Have you received notice from the third-party administrator (TPA) for your Flexible Health Spending Account (health FSA) that you have unresolved transactions that need your attention? If you get one of these letters, action is necessary. And while your TPA may provide some high-level information regarding the actions you can take to address the unresolved transactions, there is more to it than that.
There has not been any new guidance issued, yet we have seen an increase in TPAs following up on unresolved transactions stemming from the use of electronic payment cards. TPAs like electronic payment cards because it helps streamline health FSA administration and participants like them because they avoid cash flow hardships by automatically paying the service provider for eligible medical expenses at the point-of-sale. While the IRS allows auto-adjudication (meaning no additional substantiation is needed) for certain card transactions at some merchants and service providers, most transactions do require additional substantiation. The IRS has made it clear that if a plan does not require all claims to be substantiated, all payments made during the year, including those for medical expenses, need to be included in the participants’ gross income. That essentially negates the whole purpose of a health FSA: to use pre-tax dollars for eligible medical expenses.
Employers, as plan sponsors, are ultimately responsible for the operation of their plan, and need to understand the IRS rules on claims paid with electronic payment cards, including the steps that must be followed to recoup money for claims improperly paid from the health FSA (e.g., eligible medical expense claims for which the participant failed to provide required documentation).
It may help to think about the claims paid with an electronic payment card that are not auto-adjudicated as conditional payments pending after-the-fact confirmation that they were for eligible medical expenses. The IRS laid out correction procedures, referred to as “pay-and-chase,” that must be followed to recoup money from participants if that after-the-fact confirmation is not subsequently provided. The IRS rules include the 5 steps outlined below. Step 1 should always be the first step. Steps 2 through 4 can be done in any order, and may be done simultaneously. Your TPA should have a process in place to take care of steps 1, 2 and 4, in a way that ensures participants are treated in a consistent manner.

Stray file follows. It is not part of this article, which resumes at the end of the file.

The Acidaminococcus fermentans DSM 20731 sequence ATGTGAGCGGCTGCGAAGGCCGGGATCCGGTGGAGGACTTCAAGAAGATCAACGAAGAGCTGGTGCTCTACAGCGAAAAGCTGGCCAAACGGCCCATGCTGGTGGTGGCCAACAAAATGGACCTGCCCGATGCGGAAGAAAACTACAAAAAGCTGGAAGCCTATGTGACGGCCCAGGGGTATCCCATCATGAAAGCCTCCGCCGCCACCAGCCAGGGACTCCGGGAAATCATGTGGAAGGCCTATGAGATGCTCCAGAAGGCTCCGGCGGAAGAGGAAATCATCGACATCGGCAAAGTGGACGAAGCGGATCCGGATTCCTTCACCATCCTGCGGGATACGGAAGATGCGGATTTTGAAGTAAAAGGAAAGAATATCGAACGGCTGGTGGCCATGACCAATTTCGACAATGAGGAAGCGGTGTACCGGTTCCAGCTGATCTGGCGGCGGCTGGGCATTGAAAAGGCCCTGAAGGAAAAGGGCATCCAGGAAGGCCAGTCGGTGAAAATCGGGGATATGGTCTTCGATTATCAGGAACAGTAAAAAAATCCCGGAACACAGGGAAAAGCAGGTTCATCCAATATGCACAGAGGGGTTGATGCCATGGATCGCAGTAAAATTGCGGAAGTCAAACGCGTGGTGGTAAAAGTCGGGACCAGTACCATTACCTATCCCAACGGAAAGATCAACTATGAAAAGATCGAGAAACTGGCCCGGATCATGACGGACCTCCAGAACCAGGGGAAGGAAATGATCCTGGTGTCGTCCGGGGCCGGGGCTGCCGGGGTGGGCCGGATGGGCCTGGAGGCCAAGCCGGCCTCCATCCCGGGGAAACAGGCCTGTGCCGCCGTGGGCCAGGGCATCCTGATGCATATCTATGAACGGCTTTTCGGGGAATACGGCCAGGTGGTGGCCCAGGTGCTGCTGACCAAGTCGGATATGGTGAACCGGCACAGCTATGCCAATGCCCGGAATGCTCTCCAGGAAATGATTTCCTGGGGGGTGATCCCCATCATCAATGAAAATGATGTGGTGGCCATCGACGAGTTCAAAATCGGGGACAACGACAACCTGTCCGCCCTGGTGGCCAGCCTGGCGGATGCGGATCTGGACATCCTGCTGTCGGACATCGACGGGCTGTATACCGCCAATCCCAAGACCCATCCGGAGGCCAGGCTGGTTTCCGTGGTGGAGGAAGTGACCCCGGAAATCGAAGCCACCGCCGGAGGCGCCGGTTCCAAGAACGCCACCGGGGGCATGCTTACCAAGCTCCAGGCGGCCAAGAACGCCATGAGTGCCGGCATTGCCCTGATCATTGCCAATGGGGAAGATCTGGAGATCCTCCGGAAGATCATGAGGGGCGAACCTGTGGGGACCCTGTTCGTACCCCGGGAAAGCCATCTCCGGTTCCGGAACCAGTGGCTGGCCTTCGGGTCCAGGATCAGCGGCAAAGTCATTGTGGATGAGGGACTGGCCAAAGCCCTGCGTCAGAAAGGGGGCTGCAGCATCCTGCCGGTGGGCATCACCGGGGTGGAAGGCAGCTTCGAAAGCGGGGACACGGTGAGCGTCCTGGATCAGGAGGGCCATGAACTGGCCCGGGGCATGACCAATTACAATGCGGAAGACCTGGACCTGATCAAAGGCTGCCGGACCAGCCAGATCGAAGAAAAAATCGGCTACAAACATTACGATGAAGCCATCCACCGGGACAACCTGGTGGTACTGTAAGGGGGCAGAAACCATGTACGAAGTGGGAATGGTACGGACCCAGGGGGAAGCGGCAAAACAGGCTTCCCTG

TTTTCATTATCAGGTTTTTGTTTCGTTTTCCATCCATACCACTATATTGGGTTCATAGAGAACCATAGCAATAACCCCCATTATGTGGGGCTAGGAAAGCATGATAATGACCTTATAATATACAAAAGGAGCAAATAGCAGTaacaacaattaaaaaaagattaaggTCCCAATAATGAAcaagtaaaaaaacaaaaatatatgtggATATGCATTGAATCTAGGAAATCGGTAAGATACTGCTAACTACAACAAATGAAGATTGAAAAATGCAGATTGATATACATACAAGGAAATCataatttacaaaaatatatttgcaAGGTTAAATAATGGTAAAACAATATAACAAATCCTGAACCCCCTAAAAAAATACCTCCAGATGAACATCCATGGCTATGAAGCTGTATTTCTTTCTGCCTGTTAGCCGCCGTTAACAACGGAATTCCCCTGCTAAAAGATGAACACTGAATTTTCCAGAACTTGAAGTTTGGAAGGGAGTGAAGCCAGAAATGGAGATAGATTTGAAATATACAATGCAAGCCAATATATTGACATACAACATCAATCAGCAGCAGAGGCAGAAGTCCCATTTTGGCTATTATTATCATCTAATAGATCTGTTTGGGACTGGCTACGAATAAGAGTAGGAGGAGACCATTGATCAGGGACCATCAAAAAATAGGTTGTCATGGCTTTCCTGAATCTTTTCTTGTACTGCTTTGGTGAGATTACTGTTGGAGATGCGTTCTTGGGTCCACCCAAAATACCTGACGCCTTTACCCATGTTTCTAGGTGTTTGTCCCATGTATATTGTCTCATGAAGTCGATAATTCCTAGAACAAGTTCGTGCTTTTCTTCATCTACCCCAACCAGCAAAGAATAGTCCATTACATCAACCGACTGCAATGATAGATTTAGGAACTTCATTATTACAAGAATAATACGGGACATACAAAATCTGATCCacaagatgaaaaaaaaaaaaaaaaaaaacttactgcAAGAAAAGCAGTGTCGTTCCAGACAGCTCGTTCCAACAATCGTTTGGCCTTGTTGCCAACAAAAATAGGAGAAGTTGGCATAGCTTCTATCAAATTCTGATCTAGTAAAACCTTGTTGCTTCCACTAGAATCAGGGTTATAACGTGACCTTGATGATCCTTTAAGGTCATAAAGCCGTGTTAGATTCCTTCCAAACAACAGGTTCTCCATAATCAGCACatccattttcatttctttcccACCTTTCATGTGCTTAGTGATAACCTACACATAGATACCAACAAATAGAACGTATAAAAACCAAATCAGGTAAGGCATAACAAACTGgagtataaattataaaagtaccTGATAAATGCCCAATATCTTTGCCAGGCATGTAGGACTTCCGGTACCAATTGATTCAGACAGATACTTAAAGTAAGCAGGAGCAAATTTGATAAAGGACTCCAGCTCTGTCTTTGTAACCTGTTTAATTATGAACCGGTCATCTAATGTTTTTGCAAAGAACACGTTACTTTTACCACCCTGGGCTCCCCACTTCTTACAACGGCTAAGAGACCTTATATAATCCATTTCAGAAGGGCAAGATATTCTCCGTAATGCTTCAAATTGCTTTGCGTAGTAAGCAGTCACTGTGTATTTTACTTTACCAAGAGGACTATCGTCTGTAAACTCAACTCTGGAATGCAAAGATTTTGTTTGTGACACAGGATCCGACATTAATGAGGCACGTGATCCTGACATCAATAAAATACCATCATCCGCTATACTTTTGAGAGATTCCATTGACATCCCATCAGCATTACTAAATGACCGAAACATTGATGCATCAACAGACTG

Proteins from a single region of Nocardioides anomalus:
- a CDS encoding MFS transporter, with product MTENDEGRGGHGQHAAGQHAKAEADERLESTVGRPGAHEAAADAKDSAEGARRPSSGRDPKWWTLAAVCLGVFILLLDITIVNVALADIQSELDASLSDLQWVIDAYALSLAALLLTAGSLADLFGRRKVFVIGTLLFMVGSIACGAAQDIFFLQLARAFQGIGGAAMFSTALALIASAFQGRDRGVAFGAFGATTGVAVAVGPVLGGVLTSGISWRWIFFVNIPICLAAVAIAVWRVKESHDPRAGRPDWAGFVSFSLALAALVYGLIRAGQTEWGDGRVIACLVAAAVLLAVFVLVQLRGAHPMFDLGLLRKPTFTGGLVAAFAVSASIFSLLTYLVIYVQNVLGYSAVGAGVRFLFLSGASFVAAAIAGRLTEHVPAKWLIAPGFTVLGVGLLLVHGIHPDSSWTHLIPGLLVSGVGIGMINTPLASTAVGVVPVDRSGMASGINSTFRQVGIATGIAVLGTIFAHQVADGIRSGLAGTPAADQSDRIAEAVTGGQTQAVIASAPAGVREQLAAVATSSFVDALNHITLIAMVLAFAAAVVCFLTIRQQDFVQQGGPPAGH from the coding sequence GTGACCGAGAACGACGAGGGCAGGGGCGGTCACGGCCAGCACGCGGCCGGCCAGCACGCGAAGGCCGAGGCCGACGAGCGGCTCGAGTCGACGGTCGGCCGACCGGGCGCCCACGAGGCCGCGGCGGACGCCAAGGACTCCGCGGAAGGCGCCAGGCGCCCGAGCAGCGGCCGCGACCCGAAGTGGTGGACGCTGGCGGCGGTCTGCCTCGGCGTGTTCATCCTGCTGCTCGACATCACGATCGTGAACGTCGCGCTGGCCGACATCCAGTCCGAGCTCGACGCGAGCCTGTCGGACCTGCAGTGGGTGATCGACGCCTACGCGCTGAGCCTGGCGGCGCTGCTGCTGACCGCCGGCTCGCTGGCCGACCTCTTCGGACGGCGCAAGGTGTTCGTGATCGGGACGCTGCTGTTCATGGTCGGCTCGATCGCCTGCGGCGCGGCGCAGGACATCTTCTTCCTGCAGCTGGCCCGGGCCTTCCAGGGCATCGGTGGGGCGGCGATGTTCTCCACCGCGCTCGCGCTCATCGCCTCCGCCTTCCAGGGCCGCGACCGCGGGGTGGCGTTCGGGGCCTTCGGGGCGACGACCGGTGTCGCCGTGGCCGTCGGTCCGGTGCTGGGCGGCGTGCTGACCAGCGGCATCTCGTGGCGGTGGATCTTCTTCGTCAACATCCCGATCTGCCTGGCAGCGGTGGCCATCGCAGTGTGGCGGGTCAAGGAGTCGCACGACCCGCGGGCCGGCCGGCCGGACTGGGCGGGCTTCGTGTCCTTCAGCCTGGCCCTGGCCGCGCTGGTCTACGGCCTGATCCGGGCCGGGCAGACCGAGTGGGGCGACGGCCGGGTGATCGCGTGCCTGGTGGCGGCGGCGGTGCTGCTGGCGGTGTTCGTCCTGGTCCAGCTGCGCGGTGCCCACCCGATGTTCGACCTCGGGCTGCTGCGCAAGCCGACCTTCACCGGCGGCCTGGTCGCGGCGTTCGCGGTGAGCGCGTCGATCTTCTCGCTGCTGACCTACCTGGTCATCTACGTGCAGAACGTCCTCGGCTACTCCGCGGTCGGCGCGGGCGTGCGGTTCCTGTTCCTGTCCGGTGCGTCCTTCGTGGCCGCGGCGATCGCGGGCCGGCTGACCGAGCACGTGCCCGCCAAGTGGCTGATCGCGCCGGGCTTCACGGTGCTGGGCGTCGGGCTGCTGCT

If you are notified by your TPA that you have unresolved transactions, that is your TPA telling you that as the employer and plan sponsor, you need to take the final steps. Step 5 must be taken last, but before you proceed, you do need to ensure that steps 1-4 have been completed. That likely means evaluating whether step 3 is allowed by state law, and whether it is feasible. If the participant does not have additional compensation from which you can withhold and/or state law does not permit you to withhold from pay, you move on to Step 5.
While informal agency comments have suggested that some of the correction steps can be applied across plan years, there is a 2014 Chief Counsel Advice memorandum that states that steps 2 through 4 should be taken during the plan year in which the improper payment was made. In cases where that did not happen, the employer should proceed to step 5.
It is not uncommon to find that the employee is no longer with your organization when you reach the point of forgiving the debt. That does not relieve you from having to report the amount as wages. You may need to consult with your payroll provider or tax professional for guidance on how to properly report the improper payment as wages for a former employee.
LouAnne's specialty is managing special projects designed to assist clients with their benefit-related compliance responsibilities. LouAnne monitors the legislative and legal environments and the state and federal mandates that impact our clients.
LouAnne's specialty is managing special projects designed to assist clients with their benefit-related compliance responsibilities. LouAnne monitors the legislative and legal environments and the state and federal mandates that impact our clients. She is the former chairwoman of the Compliance Committee for Benefit Advisors Network, where she frequently served as a panelist on issues involving healthcare reform. LouAnne is also a frequently sought-after panelist (for the MN State Bar Association, Business Journal and other organizations) to lend her expertise on healthcare reform and the HR perspective. LouAnne has a Bachelor’s of Arts degree from the University of Minnesota, Minneapolis and a Masters in Human Resources from the University of St. Thomas, St. Paul.
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